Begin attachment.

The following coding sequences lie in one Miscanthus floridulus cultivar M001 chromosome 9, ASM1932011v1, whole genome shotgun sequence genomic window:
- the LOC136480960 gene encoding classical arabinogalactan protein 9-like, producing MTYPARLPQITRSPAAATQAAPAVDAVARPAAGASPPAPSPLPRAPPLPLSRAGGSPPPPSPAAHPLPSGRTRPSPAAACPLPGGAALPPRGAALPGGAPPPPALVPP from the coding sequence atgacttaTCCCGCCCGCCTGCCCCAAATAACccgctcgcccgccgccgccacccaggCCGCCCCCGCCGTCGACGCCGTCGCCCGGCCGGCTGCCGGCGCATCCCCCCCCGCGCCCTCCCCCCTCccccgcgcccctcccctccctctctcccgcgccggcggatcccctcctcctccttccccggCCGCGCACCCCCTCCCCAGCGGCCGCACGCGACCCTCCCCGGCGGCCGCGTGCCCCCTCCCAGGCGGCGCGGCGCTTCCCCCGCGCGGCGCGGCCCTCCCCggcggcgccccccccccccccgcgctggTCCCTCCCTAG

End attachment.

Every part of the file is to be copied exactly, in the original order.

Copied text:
The following coding sequences lie in one Miscanthus floridulus cultivar M001 chromosome 9, ASM1932011v1, whole genome shotgun sequence genomic window:
- the LOC136480960 gene encoding classical arabinogalactan protein 9-like, producing MTYPARLPQITRSPAAATQAAPAVDAVARPAAGASPPAPSPLPRAPPLPLSRAGGSPPPPSPAAHPLPSGRTRPSPAAACPLPGGAALPPRGAALPGGAPPPPALVPP from the coding sequence atgacttaTCCCGCCCGCCTGCCCCAAATAACccgctcgcccgccgccgccacccaggCCGCCCCCGCCGTCGACGCCGTCGCCCGGCCGGCTGCCGGCGCATCCCCCCCCGCGCCCTCCCCCCTCccccgcgcccctcccctccctctctcccgcgccggcggatcccctcctcctccttccccggCCGCGCACCCCCTCCCCAGCGGCCGCACGCGACCCTCCCCGGCGGCCGCGTGCCCCCTCCCAGGCGGCGCGGCGCTTCCCCCGCGCGGCGCGGCCCTCCCCggcggcgccccccccccccccgcgctggTCCCTCCCTAG